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An investigation of coastal vulnerability and internal consistency of local perceptions under climate change risk in the southwest part of Bangladesh

Rakib, M.A., Sasaki, Jun, Pal, Sosimohan, Newaz, Md. Asif, Bodrud-Doza, Md., Bhuiyan, Mohammad A.H.
Journal of environmental management 2019 v.231 pp. 419-428
climate change, climatic factors, cluster analysis, drinking water, indigenous knowledge, interviews, lifestyle, livelihood, multivariate analysis, people, principal component analysis, quantitative analysis, questionnaires, risk, saltwater intrusion, social factors, social sustainability, social welfare, surveys, uncertainty, water supply, Bangladesh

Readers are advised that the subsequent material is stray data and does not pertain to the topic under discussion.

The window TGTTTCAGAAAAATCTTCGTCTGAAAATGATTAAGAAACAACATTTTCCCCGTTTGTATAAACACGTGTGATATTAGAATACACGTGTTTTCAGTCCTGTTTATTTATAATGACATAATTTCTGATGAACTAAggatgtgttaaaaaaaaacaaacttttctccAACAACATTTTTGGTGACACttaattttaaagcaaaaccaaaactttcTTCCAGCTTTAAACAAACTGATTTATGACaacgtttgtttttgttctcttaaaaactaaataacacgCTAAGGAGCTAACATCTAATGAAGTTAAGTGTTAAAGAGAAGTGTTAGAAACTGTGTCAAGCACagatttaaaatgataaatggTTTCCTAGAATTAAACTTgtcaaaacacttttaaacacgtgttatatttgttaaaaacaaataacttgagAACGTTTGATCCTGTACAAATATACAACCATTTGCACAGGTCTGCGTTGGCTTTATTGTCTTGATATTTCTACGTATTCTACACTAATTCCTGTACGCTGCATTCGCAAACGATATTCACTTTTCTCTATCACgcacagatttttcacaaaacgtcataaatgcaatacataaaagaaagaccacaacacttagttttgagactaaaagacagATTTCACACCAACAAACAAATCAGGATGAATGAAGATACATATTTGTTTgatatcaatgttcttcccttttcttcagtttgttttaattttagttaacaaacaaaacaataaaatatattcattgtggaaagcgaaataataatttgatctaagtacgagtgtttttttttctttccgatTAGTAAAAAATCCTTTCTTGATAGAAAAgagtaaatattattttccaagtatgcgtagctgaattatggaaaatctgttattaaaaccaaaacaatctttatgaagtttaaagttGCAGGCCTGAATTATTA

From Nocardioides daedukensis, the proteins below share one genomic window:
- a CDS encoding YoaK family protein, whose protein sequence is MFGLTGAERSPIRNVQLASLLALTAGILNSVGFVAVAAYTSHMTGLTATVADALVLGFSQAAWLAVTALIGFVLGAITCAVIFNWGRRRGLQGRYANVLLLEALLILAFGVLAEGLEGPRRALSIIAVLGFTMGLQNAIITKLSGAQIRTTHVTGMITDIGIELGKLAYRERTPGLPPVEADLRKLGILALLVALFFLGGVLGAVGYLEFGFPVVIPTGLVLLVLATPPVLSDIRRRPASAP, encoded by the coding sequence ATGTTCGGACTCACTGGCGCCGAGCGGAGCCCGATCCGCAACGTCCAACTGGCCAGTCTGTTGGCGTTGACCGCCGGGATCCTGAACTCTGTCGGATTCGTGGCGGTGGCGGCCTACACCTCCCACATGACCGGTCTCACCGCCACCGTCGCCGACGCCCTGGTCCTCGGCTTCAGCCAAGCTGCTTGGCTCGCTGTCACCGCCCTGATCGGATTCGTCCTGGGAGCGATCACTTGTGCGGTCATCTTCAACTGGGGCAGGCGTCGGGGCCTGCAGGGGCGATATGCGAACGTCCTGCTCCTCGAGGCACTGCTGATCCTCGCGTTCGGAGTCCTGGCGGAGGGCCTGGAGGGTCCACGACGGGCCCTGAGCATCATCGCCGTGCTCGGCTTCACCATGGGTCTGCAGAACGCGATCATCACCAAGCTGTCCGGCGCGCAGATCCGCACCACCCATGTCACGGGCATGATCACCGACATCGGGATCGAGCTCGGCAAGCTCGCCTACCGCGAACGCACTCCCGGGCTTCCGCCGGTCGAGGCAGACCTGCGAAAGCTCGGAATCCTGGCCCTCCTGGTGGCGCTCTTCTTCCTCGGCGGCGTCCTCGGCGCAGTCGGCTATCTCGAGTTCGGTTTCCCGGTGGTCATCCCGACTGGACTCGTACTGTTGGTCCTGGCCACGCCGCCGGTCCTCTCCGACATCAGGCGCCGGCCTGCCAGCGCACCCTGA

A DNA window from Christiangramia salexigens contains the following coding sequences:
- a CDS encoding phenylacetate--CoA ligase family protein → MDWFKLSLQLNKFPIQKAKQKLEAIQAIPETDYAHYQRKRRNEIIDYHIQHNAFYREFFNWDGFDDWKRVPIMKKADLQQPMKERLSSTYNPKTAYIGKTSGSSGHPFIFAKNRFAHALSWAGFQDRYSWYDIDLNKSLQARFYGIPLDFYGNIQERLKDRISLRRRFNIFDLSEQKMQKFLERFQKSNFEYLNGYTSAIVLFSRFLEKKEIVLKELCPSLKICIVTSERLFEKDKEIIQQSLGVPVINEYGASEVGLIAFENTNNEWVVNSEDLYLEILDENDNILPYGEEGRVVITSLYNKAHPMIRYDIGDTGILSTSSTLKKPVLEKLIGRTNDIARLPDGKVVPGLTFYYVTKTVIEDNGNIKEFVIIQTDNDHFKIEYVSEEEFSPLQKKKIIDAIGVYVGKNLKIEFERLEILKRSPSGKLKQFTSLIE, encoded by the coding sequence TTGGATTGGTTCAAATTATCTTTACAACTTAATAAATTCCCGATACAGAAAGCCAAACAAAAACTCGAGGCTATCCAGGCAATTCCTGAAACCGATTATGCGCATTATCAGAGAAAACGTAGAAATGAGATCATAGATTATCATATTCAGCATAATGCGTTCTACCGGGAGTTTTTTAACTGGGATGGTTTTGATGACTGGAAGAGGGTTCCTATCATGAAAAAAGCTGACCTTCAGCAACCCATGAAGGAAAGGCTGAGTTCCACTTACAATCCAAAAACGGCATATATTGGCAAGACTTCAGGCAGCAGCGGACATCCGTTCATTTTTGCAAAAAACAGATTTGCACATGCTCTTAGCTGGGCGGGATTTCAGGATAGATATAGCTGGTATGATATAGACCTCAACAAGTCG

Climatic threats force disruption on community lifestyles by impairing social factors, the fundamental components of ensuring social sustainability. This study investigates the situational factors affecting the consequences on coastal livelihoods, and social activities; it also considers the effectiveness of traditional knowledge in reducing possible risks. Both qualitative and quantitative methods were employed, including questionnaire survey for identifying the local perception of climatic impacts alongside the impacts on daily activities. Interviews, field observations, and multivariate analyses were performed to explain the vulnerability status in coastal communities. Results show that most livelihood sectors were severely affected by the long-term and repeated actions of climatic hazards, such as cyclones, associated with a number of unavoidable risks making people susceptible to damages in social wellbeing. In addition, saltwater intrusion damages drinking water supply and crop farming, which can cause diseases among coastal communities, but very few attempts have been made to provide alternative sources of drinking water at a household level. Moreover, principal component analysis (PCA) and cluster analysis (CA) revealed significant interfaces between local perceptions and the socio-and agro-environmental factors changing the overall status of regional hazards. Thus, the situation exhibits coastal hazards, social vulnerability, and social crisis. Local people use their traditional knowledge to cope with various levels of crisis under vulnerable conditions, but sometimes doing so exceeds their capacity owing to the unwanted changes in climatic variables and knowledge gaps or uncertainties. Challenges on the basis of the problematic points should be noted, however, it would be more significant to achieve social sustainability under adverse climatic conditions.